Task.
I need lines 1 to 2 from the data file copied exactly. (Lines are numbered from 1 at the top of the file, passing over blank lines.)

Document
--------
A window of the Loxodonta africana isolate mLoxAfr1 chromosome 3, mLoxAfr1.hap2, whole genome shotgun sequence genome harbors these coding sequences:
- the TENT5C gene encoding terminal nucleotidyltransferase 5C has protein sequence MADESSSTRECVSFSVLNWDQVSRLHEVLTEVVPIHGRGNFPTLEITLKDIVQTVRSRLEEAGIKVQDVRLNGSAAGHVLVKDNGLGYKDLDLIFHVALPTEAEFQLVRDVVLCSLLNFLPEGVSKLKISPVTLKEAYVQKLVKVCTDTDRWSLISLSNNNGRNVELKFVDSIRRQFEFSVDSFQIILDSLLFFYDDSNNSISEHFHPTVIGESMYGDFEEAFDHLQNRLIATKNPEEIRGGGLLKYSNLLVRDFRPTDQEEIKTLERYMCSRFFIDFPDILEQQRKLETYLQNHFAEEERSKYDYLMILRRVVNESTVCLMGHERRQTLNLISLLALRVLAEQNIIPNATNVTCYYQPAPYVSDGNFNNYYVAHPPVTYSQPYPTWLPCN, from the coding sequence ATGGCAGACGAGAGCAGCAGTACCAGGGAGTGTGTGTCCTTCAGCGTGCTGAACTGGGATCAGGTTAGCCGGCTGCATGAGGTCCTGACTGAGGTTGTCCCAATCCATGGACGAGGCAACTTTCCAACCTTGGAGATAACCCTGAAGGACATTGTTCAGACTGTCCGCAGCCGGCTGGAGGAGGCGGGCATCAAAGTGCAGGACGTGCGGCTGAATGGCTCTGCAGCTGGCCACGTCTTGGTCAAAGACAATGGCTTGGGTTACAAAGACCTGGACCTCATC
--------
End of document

A window of the Loxodonta africana isolate mLoxAfr1 chromosome 3, mLoxAfr1.hap2, whole genome shotgun sequence genome harbors these coding sequences:
- the TENT5C gene encoding terminal nucleotidyltransferase 5C has protein sequence MADESSSTRECVSFSVLNWDQVSRLHEVLTEVVPIHGRGNFPTLEITLKDIVQTVRSRLEEAGIKVQDVRLNGSAAGHVLVKDNGLGYKDLDLIFHVALPTEAEFQLVRDVVLCSLLNFLPEGVSKLKISPVTLKEAYVQKLVKVCTDTDRWSLISLSNNNGRNVELKFVDSIRRQFEFSVDSFQIILDSLLFFYDDSNNSISEHFHPTVIGESMYGDFEEAFDHLQNRLIATKNPEEIRGGGLLKYSNLLVRDFRPTDQEEIKTLERYMCSRFFIDFPDILEQQRKLETYLQNHFAEEERSKYDYLMILRRVVNESTVCLMGHERRQTLNLISLLALRVLAEQNIIPNATNVTCYYQPAPYVSDGNFNNYYVAHPPVTYSQPYPTWLPCN, from the coding sequence ATGGCAGACGAGAGCAGCAGTACCAGGGAGTGTGTGTCCTTCAGCGTGCTGAACTGGGATCAGGTTAGCCGGCTGCATGAGGTCCTGACTGAGGTTGTCCCAATCCATGGACGAGGCAACTTTCCAACCTTGGAGATAACCCTGAAGGACATTGTTCAGACTGTCCGCAGCCGGCTGGAGGAGGCGGGCATCAAAGTGCAGGACGTGCGGCTGAATGGCTCTGCAGCTGGCCACGTCTTGGTCAAAGACAATGGCTTGGGTTACAAAGACCTGGACCTCATC